What Is Strabismus (Crossed Eyes)?
Strabismus (crossed eyes) is a common eye condition among children. It is when the eyes are not lined up properly and they point in different directions (misaligned). One eye may look straight ahead while the other eye turns in, out, up, or down. The misalignment can shift from one eye to the other.
Six Eye Muscles Control Eye Movement
One muscle moves the eye to the right, and one muscle moves the eye to the left. The other four muscles move the eye up, down, and at an angle. In order to focus on a single image, all six eye muscles must work together.
Strabismus affects vision, since both eyes must aim at the same spot together to see properly. If someone’s eyes are lined up properly during childhood, vision should develop well. But if the eyes are not aligned, a condition called amblyopia can develop. This is when the misaligned eye has weaker vision.
What Causes Strabismus (Crossed Eyes)?
To line up and focus both eyes on a single target, all muscles in both eyes must work together. The brain controls these muscles. Children who have strabismus may have disorders affecting their brain. Some of those problems may include:
- cerebral palsy
- Down syndrome
- hydrocephalus (extra fluid in the brain)
- brain tumor
- premature birth
Having a cataract (cloudiness of the eye’s naturally clear lens) or eye injury can also cause strabismus. Most children with strabismus, however, have none of these problems.
Having family members with strabismus can increase a child’s chance of having it themselves.
How Does Strabismus Affect Vision?
With normal vision, both eyes aim at the same spot. Our brain combines the two images from our eyes into a single, three-dimensional (3-D) image. This is how we can tell how near or far something is from us (called depth perception).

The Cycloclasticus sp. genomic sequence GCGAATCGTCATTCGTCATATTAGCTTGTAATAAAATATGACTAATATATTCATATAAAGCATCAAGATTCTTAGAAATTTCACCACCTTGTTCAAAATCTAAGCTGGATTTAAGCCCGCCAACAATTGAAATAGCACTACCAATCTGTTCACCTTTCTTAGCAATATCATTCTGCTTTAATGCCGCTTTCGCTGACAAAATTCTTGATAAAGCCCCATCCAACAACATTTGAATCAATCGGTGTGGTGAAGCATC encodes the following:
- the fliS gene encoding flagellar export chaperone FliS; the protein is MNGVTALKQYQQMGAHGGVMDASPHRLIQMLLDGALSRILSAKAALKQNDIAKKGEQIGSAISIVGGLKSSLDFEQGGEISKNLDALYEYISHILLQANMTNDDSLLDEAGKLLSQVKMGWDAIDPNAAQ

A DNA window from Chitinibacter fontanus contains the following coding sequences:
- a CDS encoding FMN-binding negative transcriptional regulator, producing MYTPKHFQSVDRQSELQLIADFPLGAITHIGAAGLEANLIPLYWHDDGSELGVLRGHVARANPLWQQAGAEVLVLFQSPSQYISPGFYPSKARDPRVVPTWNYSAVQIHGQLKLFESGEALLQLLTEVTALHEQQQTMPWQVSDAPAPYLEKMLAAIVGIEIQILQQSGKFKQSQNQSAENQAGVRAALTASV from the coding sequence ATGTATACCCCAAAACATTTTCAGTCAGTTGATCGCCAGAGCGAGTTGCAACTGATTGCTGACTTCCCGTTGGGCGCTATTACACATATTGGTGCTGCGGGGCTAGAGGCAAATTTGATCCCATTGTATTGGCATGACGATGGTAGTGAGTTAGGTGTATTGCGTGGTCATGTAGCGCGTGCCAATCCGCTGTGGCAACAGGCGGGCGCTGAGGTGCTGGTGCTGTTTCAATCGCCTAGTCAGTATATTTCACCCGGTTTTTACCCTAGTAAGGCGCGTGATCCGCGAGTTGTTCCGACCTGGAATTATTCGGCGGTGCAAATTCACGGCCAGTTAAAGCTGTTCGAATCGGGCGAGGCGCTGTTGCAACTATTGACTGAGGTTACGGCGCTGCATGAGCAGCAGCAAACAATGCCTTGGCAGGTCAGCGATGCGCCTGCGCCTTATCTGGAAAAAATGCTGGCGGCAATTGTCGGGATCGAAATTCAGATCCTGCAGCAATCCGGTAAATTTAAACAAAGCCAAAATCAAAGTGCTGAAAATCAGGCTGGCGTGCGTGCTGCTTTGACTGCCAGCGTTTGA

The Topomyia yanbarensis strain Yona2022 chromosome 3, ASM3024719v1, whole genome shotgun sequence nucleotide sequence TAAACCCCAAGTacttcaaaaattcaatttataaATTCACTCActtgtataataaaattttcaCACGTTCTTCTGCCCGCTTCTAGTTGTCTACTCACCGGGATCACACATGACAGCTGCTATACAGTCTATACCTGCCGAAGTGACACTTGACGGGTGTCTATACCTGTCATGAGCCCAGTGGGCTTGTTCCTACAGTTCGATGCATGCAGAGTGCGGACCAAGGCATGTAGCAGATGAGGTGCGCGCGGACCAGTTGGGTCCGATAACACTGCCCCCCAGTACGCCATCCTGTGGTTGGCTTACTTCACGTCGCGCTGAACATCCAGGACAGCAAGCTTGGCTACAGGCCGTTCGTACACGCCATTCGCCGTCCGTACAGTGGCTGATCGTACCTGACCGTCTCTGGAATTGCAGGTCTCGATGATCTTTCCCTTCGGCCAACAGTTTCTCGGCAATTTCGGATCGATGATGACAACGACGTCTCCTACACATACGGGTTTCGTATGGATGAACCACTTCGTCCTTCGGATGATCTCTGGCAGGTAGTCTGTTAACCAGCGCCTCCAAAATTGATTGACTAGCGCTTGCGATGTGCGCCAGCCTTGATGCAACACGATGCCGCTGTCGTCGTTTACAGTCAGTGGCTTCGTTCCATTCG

When one eye is out of alignment, two different pictures are sent to the brain. In a young child, the brain learns to ignore the image of the misaligned eye. Instead, it sees only the image from the straight or better-seeing eye. As a result, depth perception may be affected.
Adults who develop strabismus after childhood often have double vision. This is because their brains have already learned to receive images from both eyes. Their brains cannot ignore the image from the turned eye, so they see two images.
Signs of Strabismus
You may notice that your child’s eyes look in different directions at the same time. You may also notice that your child closes one eye or tilts their head when looking at an object. This may be your child’s way of getting both eyes to work together—a sign of strabismus. Also, your child may squint with one eye when in bright sunlight.
Your child’s pediatrician, school nurse, or teacher may notice these signs, too. If you think your child might have strabismus, visit a pediatric ophthalmologist for a complete eye exam.
When children are less than a year old, their eyes may look crossed when they really are not. This is called “pseudostrabismus.” It usually happens if the child has a wide, flat nose or a fold of skin at the inner eyelid.